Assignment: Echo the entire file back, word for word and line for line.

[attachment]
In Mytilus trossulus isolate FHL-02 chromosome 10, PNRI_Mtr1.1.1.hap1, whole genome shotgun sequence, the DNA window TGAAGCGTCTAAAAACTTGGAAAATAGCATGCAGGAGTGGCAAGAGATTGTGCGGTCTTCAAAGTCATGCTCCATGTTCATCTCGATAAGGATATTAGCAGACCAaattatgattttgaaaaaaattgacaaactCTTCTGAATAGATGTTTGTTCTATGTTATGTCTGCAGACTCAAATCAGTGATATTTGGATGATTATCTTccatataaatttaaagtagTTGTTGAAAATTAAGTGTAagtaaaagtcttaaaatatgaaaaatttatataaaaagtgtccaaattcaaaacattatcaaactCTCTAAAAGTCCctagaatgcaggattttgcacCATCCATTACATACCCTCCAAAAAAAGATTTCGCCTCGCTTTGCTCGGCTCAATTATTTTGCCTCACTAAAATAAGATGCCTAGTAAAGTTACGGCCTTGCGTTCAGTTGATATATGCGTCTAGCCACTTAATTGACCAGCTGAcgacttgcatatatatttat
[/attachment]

In Mytilus trossulus isolate FHL-02 chromosome 10, PNRI_Mtr1.1.1.hap1, whole genome shotgun sequence, the DNA window TGAAGCGTCTAAAAACTTGGAAAATAGCATGCAGGAGTGGCAAGAGATTGTGCGGTCTTCAAAGTCATGCTCCATGTTCATCTCGATAAGGATATTAGCAGACCAaattatgattttgaaaaaaattgacaaactCTTCTGAATAGATGTTTGTTCTATGTTATGTCTGCAGACTCAAATCAGTGATATTTGGATGATTATCTTccatataaatttaaagtagTTGTTGAAAATTAAGTGTAagtaaaagtcttaaaatatgaaaaatttatataaaaagtgtccaaattcaaaacattatcaaactCTCTAAAAGTCCctagaatgcaggattttgcacCATCCATTACATACCCTCCAAAAAAAGATTTCGCCTCGCTTTGCTCGGCTCAATTATTTTGCCTCACTAAAATAAGATGCCTAGTAAAGTTACGGCCTTGCGTTCAGTTGATATATGCGTCTAGCCACTTAATTGACCAGCTGAcgacttgcatatatatttat